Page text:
Pastor, Involve Your Wife in Your Job Search

Are you a pastor? Or are you married to one? Then you’ll benefit from a book I had the privilege of contributing to, Benjamin Vrbicek’s Don’t Just Send a Resume: How to Find the Right Job in a Local Church.

When my husband and I got married, he was pastoring middle- and high-school students at our church. He loved his job and was excellent at it––but we knew the end was near. He had agreed to work in this role for five years, at which point he wanted to become a preaching pastor.

We hoped and prayed this would happen at the same local church, but only God knew.

Through many unknowns, we started discussing the possibilities. Would God direct us to stay somehow? Would he have us elsewhere near our home? Or would he call us to pick up everything and move across state lines?

After about a year of waiting, we got the call: We were staying at the same church, in a different role. Hallelujah! But the waiting was intense, and it stretched and grew our marriage in a unique way.

Pastor, as you begin (or continue) your job search, know that your wife desires to be involved. She knows you better than anyone, will speak truthfully, and wants what’s best for you. The following are five ways my husband involved me during our season of searching and waiting––and I hope they’ll be helpful to you.

Through Commitment

As husbands and wives are joined in the covenant of marriage and united in Christ, one spouse’s calling means both spouses must be called. In other words, your wife should have peace and clarity about the jobs you’re looking at and pursuing, especially when it comes to decision time.

My husband always reminds me that “we’re in this together.” No, I may not be preaching on Sundays or pastoring the flock, but I’m one with him, so any job search needs to be a united effort and decision. Your devotion to your wife extends even to this.

Through Prayer

All prayers should be prayed with fervency and faith, but during our year of waiting, prayers for a job were especially fervent.

It’s a sweet thing to come together with your wife to petition God for wisdom, direction, and job provision. As you see him faithfully move, even by degrees and in unexpected ways, you’ll rejoice together and have great cause for thanksgiving, a lifeline of worship during hard and confusing seasons.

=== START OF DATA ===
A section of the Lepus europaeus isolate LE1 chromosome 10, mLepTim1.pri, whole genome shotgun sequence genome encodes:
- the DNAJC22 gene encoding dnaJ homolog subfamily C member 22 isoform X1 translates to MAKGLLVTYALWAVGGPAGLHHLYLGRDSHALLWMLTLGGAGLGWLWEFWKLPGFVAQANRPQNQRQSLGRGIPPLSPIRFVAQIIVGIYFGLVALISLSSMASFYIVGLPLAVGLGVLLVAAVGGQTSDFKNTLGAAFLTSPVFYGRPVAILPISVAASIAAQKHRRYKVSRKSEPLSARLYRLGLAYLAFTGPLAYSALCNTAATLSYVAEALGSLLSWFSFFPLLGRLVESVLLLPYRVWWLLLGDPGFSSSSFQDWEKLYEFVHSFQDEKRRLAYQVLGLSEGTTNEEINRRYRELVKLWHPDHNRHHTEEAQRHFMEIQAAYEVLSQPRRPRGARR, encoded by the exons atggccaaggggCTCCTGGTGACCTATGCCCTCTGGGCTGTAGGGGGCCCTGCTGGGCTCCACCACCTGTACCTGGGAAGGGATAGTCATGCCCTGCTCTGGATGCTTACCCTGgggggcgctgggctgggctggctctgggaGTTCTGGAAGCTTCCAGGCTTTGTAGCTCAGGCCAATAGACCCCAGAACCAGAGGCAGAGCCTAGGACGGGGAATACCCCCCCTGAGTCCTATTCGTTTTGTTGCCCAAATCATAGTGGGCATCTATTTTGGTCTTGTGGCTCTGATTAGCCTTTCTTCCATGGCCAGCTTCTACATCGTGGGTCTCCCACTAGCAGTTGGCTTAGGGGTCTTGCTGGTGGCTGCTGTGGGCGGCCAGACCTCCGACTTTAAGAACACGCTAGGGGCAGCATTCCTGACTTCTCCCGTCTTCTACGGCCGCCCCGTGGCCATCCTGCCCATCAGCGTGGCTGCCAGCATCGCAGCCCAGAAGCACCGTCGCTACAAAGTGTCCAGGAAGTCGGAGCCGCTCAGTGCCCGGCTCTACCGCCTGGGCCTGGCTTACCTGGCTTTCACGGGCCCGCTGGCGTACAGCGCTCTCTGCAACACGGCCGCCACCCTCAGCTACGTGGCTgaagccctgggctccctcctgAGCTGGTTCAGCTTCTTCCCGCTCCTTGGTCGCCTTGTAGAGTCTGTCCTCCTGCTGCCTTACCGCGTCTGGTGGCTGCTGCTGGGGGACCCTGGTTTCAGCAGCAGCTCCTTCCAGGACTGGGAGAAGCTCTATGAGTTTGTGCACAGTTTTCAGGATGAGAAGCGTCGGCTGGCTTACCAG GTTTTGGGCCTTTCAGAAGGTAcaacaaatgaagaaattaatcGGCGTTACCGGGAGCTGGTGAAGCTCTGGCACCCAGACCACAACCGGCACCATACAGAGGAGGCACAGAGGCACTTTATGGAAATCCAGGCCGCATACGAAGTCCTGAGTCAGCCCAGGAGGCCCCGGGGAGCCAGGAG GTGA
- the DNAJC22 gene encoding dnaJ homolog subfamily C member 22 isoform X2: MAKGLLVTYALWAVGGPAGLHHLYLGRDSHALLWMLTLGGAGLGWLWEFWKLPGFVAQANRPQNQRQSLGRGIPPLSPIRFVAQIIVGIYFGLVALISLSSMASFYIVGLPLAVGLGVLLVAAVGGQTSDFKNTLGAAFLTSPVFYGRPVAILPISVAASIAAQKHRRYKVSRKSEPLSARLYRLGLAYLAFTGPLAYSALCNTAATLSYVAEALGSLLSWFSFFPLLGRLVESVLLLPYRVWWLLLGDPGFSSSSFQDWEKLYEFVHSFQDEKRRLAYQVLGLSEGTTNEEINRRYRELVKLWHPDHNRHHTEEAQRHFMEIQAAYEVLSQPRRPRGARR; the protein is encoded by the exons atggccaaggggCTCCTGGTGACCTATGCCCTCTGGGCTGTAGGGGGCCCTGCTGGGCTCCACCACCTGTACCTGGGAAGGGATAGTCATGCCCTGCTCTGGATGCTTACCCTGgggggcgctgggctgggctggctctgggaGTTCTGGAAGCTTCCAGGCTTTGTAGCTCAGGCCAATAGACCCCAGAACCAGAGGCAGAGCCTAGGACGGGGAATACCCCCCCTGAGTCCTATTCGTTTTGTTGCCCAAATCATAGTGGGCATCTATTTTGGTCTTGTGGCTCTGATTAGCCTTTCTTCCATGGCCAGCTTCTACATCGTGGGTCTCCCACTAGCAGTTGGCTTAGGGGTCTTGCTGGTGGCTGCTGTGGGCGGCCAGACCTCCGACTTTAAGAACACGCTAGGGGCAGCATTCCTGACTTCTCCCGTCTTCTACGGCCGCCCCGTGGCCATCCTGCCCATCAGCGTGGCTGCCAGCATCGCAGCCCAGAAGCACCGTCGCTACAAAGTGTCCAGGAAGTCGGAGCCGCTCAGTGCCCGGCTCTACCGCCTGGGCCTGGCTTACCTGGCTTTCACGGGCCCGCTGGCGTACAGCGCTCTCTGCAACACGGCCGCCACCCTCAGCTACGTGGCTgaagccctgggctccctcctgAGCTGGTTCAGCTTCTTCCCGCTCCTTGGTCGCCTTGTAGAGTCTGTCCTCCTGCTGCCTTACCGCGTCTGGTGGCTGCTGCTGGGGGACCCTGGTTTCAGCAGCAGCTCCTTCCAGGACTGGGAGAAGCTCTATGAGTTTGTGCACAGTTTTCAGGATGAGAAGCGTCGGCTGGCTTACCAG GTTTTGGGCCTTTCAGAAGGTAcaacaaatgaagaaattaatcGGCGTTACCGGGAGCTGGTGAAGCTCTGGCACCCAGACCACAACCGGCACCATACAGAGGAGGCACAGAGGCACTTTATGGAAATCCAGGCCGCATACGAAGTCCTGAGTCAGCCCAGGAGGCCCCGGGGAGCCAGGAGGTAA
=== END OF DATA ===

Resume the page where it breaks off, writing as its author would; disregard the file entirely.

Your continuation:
Through Listening

Your wife will appreciate your ear. Waiting upon the Lord for such a vital thing as a job (no––a calling) can be taxing and emotional. You’ll involve her and serve her well by listening to her process the journey and by valuing her input.

Listen to what she’s feeling and thinking, and know this speaks love to her.

Through Sharing

Similarly, you’ll appreciate your wife’s listening ear, and she’ll want to listen! Pursue open, consistent communication. Share your ideas, leads, and conversations. Tell her your hopes and prayers.

I always valued my husband’s intentionality to keep me in-the-loop with his thoughts and actions. It made me feel intimately involved, even though I was busy with other pursuits and projects.

Through Rest

Finally, know when to stop and think on other things. Know when to pause the processing. Know when to end the topic of conversation and simply enjoy.

Rest and pause can be difficult when the pressure to find work is looming, but both of you will benefit from it. Burnout and frustration result from a lack of rest, but motivation and fruitfulness come when we heed this needful gift as couples. Marriage, too, is a gift from God––so enjoy it!

Proverbs 18:22 says, “He who finds a wife finds a good thing and obtains favor from the Lord.” Amen, husbands! You’re not alone in this. We’re here to help, encourage, and uphold you, so give us the joy of being involved as you pursue God’s calling upon your life.

This post has been adapted from my contribution to the book Don’t Just Send a Resume: How to Find the Right Job in a Local Church by Benjamin Vrbicek. If you’re considering a transition in pastoral ministry, please check out this helpful resource.

[Photo Credit: Rene Asmussen from Pexels]

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